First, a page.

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I've written some simple software which helps me manage and disseminate engineering data on a company intranet. It's pretty flexible about adapting to new content and I wonder if it justifies the description 'Content Management System.

A previous question: how to define content management did a pretty good job of defining a CMS, but I've a feeling my approach fails to reach the bar.

What is the minimum set of features considered essential in a Content Management System, and are there names for subsets of these features?

For example, I've seen some software described as a 'dashboard'. Is this a subset of a CMS?

I'm not really interested in testimonials for other CMS solutions.

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Does it manage content? –  Lucas Jones Aug 25 '09 at 15:31

3 Answers 3

up vote 1 down vote accepted

It's a bit like Jazz, if you have to ask it's ain't ...

To my mind discussions about such terminology tend to be in the Marketing space. If your software is doing something useful, who cares what it is, or more to the point what label you put on the tin?

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I think it is still important to market your software a little - and do it correctly. For example, I haven't written a book about my open-source project, nor made any ads, but at least I describe it correctly. It's a blogging program - what if I marketed it as a disk defragmenter? People would be very disappointed. I do agree with your first point, though. –  Lucas Jones Aug 25 '09 at 15:30
Yes, you're right. From what you described your system does sound like a Content Management system to me. I wouldn't agonise too much over the finest detail of function. –  djna Aug 25 '09 at 18:24
Well, I've no intention of marketing it, so that aspect is unimportant. My concern was that if I released it to the public (distinct possibility) and I described it as a CMS, would people expect features I haven't bothered to provide. –  pavium Aug 26 '09 at 1:40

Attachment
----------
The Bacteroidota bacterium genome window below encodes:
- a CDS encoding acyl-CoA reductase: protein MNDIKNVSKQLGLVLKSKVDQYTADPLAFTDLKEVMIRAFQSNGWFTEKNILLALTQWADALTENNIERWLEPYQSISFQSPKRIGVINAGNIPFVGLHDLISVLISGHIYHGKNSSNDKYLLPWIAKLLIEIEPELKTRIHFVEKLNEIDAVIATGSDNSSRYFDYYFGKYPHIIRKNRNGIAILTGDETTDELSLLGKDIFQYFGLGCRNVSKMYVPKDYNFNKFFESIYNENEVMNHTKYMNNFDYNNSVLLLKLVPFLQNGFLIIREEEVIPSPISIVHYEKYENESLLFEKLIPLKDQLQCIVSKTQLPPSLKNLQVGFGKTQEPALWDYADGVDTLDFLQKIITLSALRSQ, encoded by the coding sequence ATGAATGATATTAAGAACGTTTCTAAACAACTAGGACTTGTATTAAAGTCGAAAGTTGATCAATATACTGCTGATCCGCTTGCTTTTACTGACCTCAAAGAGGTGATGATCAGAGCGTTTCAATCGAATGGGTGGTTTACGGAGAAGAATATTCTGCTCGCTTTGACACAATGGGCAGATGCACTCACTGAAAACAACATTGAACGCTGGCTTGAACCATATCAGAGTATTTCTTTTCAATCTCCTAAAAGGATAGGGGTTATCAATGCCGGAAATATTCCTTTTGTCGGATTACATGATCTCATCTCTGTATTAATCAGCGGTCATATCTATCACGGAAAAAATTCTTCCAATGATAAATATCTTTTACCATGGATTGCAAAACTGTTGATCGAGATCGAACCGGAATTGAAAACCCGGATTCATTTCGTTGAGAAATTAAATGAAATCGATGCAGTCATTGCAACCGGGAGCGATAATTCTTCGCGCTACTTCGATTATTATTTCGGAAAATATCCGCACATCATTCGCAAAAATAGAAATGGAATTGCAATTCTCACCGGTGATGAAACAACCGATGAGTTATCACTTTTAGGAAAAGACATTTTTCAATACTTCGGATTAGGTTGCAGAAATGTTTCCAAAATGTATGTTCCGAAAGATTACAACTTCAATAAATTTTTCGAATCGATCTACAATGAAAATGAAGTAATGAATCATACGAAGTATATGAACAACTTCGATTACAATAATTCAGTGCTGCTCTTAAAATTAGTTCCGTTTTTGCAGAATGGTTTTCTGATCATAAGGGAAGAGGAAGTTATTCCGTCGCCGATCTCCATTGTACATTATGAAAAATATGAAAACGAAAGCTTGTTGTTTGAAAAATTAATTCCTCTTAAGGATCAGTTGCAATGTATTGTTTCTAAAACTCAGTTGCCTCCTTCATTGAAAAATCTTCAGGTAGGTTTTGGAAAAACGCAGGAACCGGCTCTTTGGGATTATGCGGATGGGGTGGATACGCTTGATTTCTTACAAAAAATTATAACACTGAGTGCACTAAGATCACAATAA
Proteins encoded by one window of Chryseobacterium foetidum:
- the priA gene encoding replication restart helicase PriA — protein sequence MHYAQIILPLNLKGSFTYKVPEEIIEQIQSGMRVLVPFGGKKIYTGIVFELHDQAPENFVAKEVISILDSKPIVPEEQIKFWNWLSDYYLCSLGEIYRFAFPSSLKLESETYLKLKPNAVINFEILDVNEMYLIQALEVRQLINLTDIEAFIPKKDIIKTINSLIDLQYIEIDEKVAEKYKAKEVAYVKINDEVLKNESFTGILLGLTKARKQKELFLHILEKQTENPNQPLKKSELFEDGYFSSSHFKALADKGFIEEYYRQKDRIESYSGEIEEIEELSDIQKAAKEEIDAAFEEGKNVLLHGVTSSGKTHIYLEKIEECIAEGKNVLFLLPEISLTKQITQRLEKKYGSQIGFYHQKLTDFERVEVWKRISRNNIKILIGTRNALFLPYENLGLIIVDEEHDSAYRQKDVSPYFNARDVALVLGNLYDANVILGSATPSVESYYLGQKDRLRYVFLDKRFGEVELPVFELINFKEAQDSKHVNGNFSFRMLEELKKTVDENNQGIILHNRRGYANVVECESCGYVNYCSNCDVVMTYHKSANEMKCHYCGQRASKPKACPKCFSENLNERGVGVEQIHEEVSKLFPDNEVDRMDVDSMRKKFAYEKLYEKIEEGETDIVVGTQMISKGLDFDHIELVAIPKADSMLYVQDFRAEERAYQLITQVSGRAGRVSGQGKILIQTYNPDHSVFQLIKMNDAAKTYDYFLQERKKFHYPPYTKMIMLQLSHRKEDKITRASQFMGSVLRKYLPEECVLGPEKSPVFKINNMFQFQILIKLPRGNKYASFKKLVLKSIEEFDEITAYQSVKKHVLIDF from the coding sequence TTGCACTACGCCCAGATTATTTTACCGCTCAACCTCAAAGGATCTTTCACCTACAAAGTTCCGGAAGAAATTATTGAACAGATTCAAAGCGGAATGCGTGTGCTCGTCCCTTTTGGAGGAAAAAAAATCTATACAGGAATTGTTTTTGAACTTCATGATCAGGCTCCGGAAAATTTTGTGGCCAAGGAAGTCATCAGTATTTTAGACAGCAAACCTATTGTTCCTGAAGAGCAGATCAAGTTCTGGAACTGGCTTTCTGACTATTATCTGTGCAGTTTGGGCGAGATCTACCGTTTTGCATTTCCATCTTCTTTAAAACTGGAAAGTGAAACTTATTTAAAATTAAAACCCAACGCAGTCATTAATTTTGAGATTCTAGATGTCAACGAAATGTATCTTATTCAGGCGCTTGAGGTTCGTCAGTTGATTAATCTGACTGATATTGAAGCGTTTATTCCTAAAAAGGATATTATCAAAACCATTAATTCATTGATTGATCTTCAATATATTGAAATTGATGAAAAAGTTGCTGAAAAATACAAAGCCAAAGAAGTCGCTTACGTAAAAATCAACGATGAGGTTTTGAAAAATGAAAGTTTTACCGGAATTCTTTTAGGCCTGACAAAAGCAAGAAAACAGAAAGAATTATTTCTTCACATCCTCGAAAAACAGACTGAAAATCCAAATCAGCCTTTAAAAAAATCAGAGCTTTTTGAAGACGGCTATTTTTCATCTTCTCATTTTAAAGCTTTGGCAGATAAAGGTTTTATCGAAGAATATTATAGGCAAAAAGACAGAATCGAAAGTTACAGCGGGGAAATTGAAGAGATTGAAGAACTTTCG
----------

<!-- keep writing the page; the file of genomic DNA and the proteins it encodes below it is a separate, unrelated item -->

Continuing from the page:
LESS of a distinct possibility, now. I've become disillusioned with the idea of spreading the word about what it does, mostly because I've made it fairly essential at work ... but no-one realises that –  pavium Sep 26 '09 at 13:59

Came across a simple definition from a text from what you could possible consider an 'other CMS solution', but we web-frameworkers tend to have bizarre views on CMSs.

Content management systems (CMS) let users create and edit pages on a site dynamically through a web-based interface. Sometimes called brochureware site because they tend to be used in the same fashion as traditional printed brochers handed out by businesses.

Practical Django Projects, 1st ed. James Bennetts

Not the final answer, but one definition.

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Well, as I said in the question, I'm not really interested in testimonials for other CMSs. I don't have to compare my system with others, I was just curious whether I could describe it as a CMS to the people who use it. –  pavium Sep 26 '09 at 13:34

There are two ways to look at it. What is the name: "Content Management System". You could argue that if it is a system to manage content, it's a content management system (small letters). The other way to look at is user expectation. What does a test group of representative users or developers in your target audience expect when they hear CMS? Editing the textual content of a website comes to mind in this case.

If you want to provide a description useful to a broader audience, you have to understand their expectations. If your own interpretation is that those expectations would be unfulfilled, you might come up with a more specific label. Perhaps Engineering Data Management System, or something more specific to your purpose. I think you will be much happier with this.

Lastly, if you need to categorize it on some form of public resource website, you might have to go up or laterally from an existing CMS category. Or, use the category, but a more specific label for the product itself.

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The users of this particular piece of software fall into the 'what button do I push?' category. They wouldn't know a CMS from a bar of soap. They might understand 'system for managing content', once I explain it to them. I try to provide an easier way of browsing company data, but they normally expect to have to drill down in My Computer, saying 'it was around here, somewhere.' I'm thinking of deleting this question: it has been difficult to explain, and it's used as a means of chipping away at my rep points, even now. –  pavium Sep 26 '09 at 13:53
I am not sure what your comment regarding the chipping away of rep points means. I see no up-votes on any answers. That makes it hard to judge what direction of answers you liked best. –  Killroy Oct 1 '09 at 22:32

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